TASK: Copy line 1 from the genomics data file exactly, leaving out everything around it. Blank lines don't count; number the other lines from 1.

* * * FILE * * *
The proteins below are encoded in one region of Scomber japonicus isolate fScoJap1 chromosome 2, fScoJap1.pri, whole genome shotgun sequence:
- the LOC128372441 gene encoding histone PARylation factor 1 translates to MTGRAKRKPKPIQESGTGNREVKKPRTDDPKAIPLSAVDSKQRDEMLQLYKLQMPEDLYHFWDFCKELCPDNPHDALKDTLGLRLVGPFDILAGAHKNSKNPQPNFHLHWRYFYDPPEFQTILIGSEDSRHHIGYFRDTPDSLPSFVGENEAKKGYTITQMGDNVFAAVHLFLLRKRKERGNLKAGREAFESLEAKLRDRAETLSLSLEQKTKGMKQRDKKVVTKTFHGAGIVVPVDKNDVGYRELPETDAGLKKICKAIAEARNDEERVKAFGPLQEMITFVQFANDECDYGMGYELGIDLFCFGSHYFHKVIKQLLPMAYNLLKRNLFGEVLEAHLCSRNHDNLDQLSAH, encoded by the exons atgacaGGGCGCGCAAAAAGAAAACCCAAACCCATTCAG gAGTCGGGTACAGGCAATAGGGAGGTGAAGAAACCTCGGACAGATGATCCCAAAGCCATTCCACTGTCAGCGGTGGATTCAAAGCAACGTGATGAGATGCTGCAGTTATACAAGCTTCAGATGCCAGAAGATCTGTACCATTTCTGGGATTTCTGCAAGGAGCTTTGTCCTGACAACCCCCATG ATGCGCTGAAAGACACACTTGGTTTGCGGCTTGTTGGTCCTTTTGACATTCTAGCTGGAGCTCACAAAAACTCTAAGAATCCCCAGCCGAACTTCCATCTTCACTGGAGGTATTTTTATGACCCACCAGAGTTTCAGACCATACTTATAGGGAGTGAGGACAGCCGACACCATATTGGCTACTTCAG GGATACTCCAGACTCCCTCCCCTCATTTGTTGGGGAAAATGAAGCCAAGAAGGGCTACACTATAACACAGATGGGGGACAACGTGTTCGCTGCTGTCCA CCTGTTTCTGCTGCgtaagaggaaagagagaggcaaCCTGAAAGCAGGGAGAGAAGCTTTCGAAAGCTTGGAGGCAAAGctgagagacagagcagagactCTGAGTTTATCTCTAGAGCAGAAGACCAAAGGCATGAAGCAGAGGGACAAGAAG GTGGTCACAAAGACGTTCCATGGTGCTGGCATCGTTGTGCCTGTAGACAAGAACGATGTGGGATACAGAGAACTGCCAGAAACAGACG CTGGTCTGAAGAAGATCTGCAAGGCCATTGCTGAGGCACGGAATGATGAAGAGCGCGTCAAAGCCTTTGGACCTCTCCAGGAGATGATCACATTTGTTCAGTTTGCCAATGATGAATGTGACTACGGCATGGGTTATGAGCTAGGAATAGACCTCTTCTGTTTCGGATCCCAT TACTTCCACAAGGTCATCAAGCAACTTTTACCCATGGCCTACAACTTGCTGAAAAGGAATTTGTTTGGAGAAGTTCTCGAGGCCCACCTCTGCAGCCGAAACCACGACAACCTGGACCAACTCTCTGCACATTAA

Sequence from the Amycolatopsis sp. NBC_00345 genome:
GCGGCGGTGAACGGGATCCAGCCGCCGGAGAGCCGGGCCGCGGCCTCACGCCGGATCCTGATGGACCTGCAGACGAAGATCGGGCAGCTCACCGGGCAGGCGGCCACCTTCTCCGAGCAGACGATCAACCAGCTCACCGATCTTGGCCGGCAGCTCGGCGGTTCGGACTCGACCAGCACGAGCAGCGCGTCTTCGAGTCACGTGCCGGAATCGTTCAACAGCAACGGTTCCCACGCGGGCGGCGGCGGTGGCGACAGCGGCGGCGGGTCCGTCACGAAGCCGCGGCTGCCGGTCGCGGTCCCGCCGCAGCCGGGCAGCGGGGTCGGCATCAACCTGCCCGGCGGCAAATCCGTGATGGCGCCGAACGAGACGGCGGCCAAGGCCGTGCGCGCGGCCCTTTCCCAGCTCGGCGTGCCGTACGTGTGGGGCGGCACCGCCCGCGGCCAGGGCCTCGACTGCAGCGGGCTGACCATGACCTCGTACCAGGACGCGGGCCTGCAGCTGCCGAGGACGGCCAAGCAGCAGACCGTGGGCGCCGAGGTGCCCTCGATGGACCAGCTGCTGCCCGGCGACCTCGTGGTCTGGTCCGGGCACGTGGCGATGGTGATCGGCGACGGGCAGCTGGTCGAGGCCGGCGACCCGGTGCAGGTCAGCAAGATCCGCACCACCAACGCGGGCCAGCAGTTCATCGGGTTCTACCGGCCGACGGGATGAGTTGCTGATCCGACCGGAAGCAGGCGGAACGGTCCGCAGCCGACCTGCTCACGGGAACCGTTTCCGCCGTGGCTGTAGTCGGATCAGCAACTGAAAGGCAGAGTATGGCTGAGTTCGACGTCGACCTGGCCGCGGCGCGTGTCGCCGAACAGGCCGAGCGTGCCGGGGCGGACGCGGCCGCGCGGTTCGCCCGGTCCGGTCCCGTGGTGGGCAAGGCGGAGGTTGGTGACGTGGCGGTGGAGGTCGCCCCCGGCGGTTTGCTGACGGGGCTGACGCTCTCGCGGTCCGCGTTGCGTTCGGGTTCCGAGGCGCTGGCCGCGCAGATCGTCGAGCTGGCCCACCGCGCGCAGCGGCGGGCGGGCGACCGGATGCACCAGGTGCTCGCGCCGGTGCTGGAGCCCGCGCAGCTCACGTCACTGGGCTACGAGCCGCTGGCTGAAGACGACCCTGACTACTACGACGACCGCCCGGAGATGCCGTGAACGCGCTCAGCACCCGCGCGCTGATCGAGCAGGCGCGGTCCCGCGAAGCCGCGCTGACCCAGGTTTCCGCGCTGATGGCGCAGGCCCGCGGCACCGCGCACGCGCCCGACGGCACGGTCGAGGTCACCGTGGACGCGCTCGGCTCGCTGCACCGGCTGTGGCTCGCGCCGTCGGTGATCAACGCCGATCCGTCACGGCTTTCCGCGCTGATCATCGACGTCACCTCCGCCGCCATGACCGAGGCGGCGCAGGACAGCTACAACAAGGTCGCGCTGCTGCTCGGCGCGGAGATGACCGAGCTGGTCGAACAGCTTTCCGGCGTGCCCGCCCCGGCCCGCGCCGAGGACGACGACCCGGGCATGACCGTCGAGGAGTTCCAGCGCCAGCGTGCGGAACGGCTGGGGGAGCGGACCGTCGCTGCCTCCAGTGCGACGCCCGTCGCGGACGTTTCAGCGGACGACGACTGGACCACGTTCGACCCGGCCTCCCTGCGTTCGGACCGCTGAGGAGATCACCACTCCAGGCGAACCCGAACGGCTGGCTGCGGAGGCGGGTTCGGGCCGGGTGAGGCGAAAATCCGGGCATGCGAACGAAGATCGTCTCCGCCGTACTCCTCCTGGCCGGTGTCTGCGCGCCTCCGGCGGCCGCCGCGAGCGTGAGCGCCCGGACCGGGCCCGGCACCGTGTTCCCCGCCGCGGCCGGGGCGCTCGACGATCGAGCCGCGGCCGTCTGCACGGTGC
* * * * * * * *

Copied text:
The proteins below are encoded in one region of Scomber japonicus isolate fScoJap1 chromosome 2, fScoJap1.pri, whole genome shotgun sequence: